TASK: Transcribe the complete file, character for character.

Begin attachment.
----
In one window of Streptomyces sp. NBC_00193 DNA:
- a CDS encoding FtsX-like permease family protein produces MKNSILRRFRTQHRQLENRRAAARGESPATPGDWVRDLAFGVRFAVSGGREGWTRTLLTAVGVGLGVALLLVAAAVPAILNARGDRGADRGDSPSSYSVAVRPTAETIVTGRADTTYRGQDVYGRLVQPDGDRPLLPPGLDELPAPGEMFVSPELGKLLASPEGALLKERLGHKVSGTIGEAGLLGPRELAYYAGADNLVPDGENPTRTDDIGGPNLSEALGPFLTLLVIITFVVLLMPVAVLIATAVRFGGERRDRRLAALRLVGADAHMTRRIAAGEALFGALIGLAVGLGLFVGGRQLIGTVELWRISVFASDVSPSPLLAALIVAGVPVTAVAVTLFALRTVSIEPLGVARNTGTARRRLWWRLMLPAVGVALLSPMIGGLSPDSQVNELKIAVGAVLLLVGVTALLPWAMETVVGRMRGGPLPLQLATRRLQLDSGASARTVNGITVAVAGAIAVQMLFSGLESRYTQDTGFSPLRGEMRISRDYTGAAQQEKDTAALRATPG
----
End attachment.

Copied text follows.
In one window of Streptomyces sp. NBC_00193 DNA:
- a CDS encoding FtsX-like permease family protein produces MKNSILRRFRTQHRQLENRRAAARGESPATPGDWVRDLAFGVRFAVSGGREGWTRTLLTAVGVGLGVALLLVAAAVPAILNARGDRGADRGDSPSSYSVAVRPTAETIVTGRADTTYRGQDVYGRLVQPDGDRPLLPPGLDELPAPGEMFVSPELGKLLASPEGALLKERLGHKVSGTIGEAGLLGPRELAYYAGADNLVPDGENPTRTDDIGGPNLSEALGPFLTLLVIITFVVLLMPVAVLIATAVRFGGERRDRRLAALRLVGADAHMTRRIAAGEALFGALIGLAVGLGLFVGGRQLIGTVELWRISVFASDVSPSPLLAALIVAGVPVTAVAVTLFALRTVSIEPLGVARNTGTARRRLWWRLMLPAVGVALLSPMIGGLSPDSQVNELKIAVGAVLLLVGVTALLPWAMETVVGRMRGGPLPLQLATRRLQLDSGASARTVNGITVAVAGAIAVQMLFSGLESRYTQDTGFSPLRGEMRISRDYTGAAQQEKDTAALRATPG